Andrew Denford is chairman and founder of F1 in Schools, a social enterprise working with industry partners to provide an exciting yet challenging educational experience through Formula One. Spanning age ranges of 9 to 19 years old, their main objective is to help change the perceptions of science, technology, engineering and maths by creating a fun and exciting learning environment for young people to develop an informed view about careers in engineering, Formula One, science, marketing and technology. Challenges take place in 42 countries across the world.
Storm Racing, an all-girl team of 15 and 16 year old students from Sandbach High School & Sixth Form, Sandbach, were delighted to win the Women in Motorsport Award recently, supported by Dare To Be Different, at the F1 in Schools Technology Challenge UK Finals held at Silverstone circuit. Led by Team Manager, Emily Chester, impressed the judges with their strong teamwork, infectious enthusiasm and passion for encouraging girls to be involved with engineering. Founded by former F1 driver Susie Wolff and the MSA (Motor Sports Association), Dare To Be Different is a high-profile new initiative to inspire, connect and celebrate women in motor sport.
F1 in Schools Technology Challenge biggest and best UK Finals
It was certainly the biggest and best UK Finals that we’ve held since its humble beginnings over 15 years ago, with Silverstone circuit and the impressive Wing building being a great home for the competition, an inspirational environment for the competitors to take on the F1 in Schools challenge.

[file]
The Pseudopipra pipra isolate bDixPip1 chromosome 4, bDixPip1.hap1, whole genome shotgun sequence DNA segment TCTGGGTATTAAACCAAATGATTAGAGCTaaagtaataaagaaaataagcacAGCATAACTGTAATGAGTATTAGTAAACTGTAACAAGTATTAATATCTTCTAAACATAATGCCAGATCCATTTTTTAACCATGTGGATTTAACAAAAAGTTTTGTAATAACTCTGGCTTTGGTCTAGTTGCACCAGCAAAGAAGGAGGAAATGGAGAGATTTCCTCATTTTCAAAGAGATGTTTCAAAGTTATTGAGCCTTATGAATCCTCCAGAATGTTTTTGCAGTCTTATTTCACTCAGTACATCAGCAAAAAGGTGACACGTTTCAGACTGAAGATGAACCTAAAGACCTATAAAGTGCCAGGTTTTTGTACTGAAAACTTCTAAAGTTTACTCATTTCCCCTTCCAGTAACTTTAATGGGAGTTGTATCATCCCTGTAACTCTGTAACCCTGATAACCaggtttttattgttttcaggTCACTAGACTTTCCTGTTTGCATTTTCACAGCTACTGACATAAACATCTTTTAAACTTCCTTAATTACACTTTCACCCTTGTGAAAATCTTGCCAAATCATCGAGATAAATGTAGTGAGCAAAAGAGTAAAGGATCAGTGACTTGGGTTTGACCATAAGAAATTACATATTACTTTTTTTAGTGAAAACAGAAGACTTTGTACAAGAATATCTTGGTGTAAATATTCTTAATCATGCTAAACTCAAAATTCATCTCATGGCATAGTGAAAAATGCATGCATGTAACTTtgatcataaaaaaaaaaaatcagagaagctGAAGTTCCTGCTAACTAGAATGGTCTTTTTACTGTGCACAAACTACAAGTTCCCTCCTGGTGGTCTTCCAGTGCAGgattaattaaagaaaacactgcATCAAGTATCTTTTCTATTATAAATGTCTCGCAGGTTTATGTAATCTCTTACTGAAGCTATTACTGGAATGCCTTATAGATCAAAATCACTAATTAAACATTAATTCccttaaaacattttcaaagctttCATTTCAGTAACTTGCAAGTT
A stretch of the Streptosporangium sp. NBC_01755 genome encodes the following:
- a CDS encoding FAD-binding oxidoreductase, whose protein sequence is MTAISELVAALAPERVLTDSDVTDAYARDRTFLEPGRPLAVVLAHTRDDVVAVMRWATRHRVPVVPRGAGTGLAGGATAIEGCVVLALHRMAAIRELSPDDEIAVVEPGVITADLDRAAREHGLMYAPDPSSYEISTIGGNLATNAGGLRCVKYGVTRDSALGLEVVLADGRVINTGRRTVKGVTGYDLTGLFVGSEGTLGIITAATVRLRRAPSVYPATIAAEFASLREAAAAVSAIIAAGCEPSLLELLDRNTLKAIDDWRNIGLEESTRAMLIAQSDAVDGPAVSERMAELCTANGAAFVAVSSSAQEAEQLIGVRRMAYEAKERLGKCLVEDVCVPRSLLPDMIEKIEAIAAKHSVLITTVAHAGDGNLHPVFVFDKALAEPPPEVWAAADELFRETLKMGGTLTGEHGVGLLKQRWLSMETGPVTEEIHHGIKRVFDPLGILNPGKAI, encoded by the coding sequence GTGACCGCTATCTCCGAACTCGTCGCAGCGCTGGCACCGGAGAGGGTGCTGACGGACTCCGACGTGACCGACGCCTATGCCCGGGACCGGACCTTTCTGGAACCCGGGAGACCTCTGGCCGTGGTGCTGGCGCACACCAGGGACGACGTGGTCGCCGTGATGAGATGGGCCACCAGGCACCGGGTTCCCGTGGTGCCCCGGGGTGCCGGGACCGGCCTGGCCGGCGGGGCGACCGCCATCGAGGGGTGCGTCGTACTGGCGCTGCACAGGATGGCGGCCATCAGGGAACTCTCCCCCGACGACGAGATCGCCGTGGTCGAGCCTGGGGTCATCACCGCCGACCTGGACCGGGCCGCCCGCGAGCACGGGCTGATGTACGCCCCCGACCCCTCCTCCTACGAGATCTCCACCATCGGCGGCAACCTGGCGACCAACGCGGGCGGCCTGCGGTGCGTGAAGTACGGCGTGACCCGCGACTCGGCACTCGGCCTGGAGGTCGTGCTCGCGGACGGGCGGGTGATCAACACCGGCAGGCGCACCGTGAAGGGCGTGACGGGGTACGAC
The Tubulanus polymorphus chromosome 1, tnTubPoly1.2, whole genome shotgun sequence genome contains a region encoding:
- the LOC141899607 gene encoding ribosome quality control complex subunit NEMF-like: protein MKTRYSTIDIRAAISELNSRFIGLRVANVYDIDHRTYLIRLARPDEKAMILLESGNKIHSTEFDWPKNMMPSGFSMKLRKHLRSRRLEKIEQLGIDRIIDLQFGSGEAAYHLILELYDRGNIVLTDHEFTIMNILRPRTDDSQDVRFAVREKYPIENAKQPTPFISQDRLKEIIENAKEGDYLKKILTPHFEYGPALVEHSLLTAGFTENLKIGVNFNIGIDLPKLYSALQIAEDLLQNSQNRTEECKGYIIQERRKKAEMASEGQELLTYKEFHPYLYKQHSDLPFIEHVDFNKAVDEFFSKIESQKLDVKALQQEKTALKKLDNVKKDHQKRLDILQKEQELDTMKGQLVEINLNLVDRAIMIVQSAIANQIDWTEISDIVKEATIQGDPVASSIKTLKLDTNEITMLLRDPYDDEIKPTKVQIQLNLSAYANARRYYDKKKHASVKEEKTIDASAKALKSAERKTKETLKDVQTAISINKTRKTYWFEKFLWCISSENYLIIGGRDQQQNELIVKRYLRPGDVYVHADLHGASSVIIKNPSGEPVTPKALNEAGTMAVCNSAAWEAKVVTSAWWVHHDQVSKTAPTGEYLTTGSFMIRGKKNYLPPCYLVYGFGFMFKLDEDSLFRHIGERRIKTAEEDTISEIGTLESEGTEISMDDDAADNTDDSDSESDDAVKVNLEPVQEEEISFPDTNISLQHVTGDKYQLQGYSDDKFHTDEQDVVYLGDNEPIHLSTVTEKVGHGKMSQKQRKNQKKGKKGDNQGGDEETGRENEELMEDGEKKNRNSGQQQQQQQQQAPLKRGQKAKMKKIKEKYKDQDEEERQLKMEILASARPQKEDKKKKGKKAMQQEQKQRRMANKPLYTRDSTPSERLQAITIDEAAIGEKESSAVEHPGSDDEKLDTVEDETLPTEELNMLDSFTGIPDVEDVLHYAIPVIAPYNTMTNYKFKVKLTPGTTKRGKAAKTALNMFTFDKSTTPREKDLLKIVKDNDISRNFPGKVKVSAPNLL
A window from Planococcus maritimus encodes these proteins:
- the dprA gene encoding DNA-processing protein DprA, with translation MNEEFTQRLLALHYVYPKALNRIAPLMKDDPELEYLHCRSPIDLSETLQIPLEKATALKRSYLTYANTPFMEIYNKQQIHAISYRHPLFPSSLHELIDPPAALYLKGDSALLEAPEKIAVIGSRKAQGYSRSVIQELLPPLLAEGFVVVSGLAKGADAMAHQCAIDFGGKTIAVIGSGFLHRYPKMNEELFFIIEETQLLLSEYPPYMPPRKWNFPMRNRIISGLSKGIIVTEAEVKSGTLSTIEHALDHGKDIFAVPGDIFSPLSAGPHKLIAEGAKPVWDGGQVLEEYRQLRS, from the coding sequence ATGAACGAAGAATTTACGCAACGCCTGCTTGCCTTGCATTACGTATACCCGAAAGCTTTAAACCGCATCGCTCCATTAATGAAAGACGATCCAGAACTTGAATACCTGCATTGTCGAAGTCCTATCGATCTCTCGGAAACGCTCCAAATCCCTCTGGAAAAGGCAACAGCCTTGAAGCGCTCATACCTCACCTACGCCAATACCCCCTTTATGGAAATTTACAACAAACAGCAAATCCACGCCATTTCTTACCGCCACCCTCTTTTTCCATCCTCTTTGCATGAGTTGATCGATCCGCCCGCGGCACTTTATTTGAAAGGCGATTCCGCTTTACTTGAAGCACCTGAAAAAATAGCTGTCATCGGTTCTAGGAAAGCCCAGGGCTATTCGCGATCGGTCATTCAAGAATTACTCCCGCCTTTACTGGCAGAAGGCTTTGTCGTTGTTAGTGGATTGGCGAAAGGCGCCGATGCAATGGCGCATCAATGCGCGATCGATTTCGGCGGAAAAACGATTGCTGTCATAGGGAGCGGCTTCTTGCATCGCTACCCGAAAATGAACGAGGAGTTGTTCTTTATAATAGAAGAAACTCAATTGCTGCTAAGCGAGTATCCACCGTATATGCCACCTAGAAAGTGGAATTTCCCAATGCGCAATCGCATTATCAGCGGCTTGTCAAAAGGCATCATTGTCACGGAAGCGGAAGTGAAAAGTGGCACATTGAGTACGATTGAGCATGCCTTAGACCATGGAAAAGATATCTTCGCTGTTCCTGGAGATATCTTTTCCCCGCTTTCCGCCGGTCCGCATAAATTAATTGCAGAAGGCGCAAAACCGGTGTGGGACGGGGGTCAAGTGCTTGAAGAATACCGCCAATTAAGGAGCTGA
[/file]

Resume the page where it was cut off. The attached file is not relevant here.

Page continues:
The teams lived up to the location, with outstanding work on display, as well as tremendous effort put in over many months, with the students using so many advanced engineering techniques in the research and development of their cars, as well as the creativity used to deliver strong team identities and marketing programmes, just as in the Formula 1 industry.
The competition challenges students to create their own Formula 1 team which is commissioned to design, construct and race the fastest miniature Formula 1 Car of the Future; a 21cm long scale model built from a modelling block and powered by a compressed air cylinder.
Each team of between three and six students creates a ‘pit’ display and showcases their work in developing their race car. At the national finals each team brings along a pit display, their cars and portfolio, as well as having prepared a verbal presentation for the judges. The cars race on a 20-metre track, with the cars covering the distance in around one second.
The F1 in Schools National Finals take place with the assistance of a host of sponsors and supporters. F1 in Schools thanks: Formula One Management; Autodesk; Institution of Engineering and Technology; Denford Limited; UCL Engineering; Jaguar; WNT; Silverstone Circuit; City University London; University College London; FIA Women in Motorsport; Luke 1977; Dare to Be Different; Engineering UK and Tomorrow’s Engineers.